Complaining to the FCC pays off handsomely

At least it does for one reader who shares his tale of good fortune

Snail Mail

In this morning's post about THE BAN ON LOUD TV COMMERCIALS, I offered a word of caution - and links to a couple of old Buzzblog posts -- about the possible unintended consequences of filing a formal complaint with the FCC.

Longtime reader John G. emailed in response ... and offered a much more optimistic perspective:

I checked out the links from today's article concerning the CALM Act that referred to the fun you've had with the FCC.  I just thought I'd let you know that it doesn't always come out that way.

A while back, I cancelled my dial-up Internet service with AT&T (mostly because it didn't work).  Two months later I was still getting billed.  I called AT&T and got a runaround that left me unsatisfied (it was cancelled but I was still getting billed for an extra month) so I filed a complaint on the FCC site.  Now I had done that before concerning AT&T's unwillingness to bring DSL to my area, which ended up with polite replies all around but no DSL.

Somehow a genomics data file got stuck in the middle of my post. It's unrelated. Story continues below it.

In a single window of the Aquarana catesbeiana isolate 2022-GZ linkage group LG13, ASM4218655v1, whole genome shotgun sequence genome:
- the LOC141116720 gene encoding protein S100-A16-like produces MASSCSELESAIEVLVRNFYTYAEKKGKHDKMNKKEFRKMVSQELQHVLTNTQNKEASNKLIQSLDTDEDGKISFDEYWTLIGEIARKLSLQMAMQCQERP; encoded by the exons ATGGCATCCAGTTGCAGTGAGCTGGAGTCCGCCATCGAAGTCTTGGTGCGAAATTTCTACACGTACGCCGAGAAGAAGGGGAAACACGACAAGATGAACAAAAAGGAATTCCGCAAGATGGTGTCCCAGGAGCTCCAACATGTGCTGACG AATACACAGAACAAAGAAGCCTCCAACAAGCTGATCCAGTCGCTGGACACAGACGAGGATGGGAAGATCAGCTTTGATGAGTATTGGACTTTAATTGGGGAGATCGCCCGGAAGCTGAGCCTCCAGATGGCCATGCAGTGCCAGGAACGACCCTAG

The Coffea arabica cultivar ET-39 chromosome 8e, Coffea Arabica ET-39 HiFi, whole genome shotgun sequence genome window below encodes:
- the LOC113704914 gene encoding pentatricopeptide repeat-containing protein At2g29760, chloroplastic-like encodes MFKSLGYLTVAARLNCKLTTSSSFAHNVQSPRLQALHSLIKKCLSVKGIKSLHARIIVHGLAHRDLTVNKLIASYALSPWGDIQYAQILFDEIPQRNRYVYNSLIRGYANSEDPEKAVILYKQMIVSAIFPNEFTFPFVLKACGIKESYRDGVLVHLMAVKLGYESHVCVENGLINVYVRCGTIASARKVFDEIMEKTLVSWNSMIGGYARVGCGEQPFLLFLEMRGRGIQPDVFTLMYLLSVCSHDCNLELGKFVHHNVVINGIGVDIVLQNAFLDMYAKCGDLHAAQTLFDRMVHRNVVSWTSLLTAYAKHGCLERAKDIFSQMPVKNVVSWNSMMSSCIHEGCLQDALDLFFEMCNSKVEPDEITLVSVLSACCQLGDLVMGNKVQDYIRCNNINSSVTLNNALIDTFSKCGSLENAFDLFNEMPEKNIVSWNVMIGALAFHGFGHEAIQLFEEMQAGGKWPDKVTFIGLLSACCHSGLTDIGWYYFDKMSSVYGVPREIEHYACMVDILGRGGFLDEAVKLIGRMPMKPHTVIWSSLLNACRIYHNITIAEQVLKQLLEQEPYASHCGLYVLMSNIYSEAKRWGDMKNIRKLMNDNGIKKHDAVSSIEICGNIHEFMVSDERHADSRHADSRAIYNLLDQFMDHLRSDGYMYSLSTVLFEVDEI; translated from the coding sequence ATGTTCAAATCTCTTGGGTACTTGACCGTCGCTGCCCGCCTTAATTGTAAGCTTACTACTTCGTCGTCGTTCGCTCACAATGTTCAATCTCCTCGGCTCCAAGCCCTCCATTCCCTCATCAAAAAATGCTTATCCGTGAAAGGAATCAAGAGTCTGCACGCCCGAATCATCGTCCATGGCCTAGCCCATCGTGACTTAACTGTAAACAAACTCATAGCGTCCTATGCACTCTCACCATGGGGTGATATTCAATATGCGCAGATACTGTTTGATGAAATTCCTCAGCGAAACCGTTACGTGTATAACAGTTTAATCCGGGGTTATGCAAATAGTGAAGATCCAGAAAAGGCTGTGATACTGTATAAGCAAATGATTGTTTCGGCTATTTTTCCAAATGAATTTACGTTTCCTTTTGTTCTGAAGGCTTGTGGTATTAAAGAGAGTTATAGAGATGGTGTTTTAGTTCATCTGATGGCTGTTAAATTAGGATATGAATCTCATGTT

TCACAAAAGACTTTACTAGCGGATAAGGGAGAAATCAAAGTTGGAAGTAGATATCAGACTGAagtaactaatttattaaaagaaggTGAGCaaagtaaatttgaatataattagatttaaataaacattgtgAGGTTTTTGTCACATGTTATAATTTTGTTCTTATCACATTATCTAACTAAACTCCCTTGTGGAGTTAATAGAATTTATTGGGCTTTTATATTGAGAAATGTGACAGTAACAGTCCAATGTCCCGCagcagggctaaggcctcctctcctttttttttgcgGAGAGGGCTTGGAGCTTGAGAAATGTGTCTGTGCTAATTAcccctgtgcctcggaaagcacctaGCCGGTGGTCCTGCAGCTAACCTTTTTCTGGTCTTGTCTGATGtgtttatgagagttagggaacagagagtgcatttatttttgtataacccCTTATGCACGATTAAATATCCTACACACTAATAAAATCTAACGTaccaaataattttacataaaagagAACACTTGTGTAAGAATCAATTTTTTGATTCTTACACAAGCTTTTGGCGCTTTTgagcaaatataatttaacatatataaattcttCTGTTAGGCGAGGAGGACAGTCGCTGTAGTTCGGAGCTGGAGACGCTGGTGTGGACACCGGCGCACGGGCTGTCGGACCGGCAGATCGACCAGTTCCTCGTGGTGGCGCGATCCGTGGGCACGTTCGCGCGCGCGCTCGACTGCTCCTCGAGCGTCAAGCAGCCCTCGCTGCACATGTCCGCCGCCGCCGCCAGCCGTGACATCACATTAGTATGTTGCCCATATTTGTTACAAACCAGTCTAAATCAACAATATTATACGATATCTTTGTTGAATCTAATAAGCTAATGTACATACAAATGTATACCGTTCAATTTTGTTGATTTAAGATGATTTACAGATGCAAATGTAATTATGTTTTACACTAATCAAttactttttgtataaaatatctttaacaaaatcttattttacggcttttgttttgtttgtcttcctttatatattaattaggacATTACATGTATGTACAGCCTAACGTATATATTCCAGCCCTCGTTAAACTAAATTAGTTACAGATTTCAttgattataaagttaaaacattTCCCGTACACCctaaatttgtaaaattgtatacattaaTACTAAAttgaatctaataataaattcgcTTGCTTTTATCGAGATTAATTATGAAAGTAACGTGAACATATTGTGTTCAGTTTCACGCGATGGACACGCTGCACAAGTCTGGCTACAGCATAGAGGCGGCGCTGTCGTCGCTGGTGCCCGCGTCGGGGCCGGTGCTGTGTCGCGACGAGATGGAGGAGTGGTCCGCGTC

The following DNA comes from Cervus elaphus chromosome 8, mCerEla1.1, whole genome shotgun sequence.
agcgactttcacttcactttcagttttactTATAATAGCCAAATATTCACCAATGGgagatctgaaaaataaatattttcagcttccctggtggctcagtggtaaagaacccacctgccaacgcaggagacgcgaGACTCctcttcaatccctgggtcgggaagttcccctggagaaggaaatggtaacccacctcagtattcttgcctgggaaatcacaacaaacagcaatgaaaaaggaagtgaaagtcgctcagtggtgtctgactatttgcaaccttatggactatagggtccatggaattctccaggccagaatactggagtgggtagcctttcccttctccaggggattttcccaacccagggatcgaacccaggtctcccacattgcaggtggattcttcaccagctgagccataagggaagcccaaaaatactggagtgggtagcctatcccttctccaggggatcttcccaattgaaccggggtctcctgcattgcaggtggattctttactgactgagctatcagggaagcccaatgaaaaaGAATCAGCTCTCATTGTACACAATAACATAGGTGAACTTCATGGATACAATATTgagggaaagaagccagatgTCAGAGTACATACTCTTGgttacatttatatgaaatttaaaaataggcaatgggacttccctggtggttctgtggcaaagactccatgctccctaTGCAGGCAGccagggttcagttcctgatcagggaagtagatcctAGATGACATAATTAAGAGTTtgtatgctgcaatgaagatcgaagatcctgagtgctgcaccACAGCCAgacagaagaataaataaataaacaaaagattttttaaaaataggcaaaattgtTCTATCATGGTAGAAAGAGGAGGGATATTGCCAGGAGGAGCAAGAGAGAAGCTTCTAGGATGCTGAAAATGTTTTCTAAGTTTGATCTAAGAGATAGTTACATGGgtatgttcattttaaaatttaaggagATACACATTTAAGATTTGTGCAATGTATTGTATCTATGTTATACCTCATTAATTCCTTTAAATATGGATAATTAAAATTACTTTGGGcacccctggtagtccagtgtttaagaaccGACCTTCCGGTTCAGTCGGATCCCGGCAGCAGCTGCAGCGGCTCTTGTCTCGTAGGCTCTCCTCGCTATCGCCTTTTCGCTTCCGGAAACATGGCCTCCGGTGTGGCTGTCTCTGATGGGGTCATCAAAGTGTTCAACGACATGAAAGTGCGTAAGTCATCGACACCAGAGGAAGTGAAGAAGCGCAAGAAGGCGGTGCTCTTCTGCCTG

This time, I rather quickly got a call from AT&T apologizing all over the place and promising to issue credits.  Unbelievably, I got a call from the same rep an hour later.  She said that she had taken a look at my account and realized I was still on an old plan and she could shift me to one that would give me the same features.  And it would save me $60 a month.

I made her repeat all that twice before I believed it.  Strange as it seems, it was correct, and my bill is $60 cheaper than it was.

So, sometimes results are good.

Of course, given that such calls are recorded "to ensure quality service," who's to say the nice AT&T lady wasn't fired the next day for depriving the all-important bottom line of $60 a month?

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